Ever since opening in 1945, the Texas Medical Center has made great strides in modern medicine. With 54 medicine-related institutions it is safe to say that the Texas Medical Center is the largest medical center in the world. Most recently, the TMC has been the forerunner in cancer research thanks to MD Anderson. However, our city is now one of the leading regenerative medicine pioneers.
Texas Regenerative Medicine Pioneers
Recently, The Texas Heart Institute has been stripping cells from pig hearts.They’re left with blank organ, ready to be rebuilt with stem cells. While it is easy for the Texas Heart Institute to strip the tissues of their cells, the rebuilding of the organ is the part that gives researches and doctors pause. The ultimate plan, though, is to take a decellularized organ, inject the organ with the recipient’s stem cells, and grow them a new organ that their body won’t reject. It’s an up hill battle for the Texas regenerative medicine pioneers, but they’re taking the challenge seriously.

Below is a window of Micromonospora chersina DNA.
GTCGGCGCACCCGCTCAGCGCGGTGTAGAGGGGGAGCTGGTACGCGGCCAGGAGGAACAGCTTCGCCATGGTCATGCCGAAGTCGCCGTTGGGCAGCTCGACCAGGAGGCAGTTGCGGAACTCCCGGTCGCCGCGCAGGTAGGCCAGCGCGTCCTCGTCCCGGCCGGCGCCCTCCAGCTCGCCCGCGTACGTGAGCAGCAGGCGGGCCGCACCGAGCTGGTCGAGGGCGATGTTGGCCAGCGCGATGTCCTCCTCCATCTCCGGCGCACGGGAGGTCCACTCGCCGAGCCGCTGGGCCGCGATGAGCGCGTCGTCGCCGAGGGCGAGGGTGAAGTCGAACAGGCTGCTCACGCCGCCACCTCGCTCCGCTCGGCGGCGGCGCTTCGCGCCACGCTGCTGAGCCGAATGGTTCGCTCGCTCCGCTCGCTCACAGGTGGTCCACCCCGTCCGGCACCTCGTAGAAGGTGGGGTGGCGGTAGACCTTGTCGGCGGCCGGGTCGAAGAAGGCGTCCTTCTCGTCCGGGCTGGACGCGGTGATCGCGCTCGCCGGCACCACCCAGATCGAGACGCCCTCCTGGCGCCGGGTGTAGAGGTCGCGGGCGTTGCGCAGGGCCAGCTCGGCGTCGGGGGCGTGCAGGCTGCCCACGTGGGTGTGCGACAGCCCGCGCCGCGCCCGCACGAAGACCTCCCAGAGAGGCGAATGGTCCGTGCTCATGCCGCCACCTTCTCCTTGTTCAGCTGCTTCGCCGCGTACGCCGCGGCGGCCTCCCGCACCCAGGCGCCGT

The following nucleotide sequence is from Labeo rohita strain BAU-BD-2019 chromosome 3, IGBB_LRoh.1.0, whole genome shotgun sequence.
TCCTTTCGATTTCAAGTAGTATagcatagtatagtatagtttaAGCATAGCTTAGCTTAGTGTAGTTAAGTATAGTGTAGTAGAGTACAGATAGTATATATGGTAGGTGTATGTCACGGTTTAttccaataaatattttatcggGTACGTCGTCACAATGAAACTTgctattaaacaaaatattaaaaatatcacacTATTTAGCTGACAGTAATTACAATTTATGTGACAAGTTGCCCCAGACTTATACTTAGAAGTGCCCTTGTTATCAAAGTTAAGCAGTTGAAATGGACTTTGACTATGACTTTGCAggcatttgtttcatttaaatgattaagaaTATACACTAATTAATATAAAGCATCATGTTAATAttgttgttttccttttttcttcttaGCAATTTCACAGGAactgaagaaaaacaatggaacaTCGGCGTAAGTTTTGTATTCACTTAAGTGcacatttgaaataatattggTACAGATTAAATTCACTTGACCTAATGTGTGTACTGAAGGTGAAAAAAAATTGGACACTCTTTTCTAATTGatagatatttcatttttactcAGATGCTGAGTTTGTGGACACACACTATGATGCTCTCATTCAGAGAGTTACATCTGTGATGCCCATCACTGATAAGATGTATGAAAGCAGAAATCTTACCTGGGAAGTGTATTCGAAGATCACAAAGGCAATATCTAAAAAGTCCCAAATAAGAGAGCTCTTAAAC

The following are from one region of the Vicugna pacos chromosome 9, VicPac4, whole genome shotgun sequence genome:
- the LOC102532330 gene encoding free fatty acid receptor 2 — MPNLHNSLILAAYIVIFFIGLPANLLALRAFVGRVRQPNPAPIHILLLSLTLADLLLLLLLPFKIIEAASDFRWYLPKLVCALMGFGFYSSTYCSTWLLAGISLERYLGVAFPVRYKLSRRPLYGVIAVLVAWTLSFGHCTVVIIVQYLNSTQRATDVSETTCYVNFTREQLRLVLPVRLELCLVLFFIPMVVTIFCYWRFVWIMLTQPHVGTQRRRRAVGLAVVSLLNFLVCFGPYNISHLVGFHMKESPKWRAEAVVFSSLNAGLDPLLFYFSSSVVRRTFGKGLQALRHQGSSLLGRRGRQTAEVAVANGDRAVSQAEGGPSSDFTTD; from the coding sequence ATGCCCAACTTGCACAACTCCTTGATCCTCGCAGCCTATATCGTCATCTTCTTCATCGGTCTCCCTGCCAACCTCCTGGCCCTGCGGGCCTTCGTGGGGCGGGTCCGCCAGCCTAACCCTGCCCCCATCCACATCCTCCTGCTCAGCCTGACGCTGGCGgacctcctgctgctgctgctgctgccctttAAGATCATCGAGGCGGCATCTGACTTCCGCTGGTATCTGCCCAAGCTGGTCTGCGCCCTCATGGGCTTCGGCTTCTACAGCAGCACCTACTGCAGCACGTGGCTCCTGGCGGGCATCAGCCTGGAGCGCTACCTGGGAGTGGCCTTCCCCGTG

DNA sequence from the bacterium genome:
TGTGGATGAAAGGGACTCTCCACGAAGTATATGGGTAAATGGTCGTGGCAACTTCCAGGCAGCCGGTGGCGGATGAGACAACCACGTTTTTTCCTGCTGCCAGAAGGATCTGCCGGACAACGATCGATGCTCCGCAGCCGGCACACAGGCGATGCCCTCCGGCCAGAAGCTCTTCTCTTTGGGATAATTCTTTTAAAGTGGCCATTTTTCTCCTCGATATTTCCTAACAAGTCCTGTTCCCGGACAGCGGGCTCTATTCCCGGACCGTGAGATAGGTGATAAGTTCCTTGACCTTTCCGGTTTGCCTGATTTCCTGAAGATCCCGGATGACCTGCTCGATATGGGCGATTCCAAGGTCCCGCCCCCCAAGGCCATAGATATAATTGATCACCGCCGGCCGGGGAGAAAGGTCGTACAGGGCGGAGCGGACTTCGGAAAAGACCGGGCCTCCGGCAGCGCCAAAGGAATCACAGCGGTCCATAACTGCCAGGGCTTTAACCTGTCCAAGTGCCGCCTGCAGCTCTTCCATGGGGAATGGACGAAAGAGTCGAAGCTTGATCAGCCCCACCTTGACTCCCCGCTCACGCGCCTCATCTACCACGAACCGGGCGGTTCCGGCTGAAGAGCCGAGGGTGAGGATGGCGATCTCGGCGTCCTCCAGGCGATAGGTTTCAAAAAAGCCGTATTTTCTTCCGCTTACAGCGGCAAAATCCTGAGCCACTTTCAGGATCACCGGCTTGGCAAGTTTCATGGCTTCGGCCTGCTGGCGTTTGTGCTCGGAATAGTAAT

Regenerative medicine isn’t just focused on building new organs for transplants, though. Ben Deneen, a professor at Baylor, is focused on coaxing cells in the brain to make myelin, which is often damaged when an infant suffers a loss of oxygen to the brain. When that happens, cerebral palsy or multiple sclerosis occurs. This form of regenerative medicine doesn’t require stem cells to be injected into the damaged organ.
Scientists at Houston Methodist’s Center for Neuroregeneration are also looking at new ways to trigger the brain to repair itself. The hope is to someday help people with severe paralysis recover the use of their hands. After strokes, or accidents rendering someone a quadriplegic, it’s the use of their hands that most want to regain.
It seems like once again, Houston has become to a ground breaking research. Only this time, it’s regenerative medicine pioneers that drives this new line of research. If they succeed, their research could save the lives of millions of people worldwide.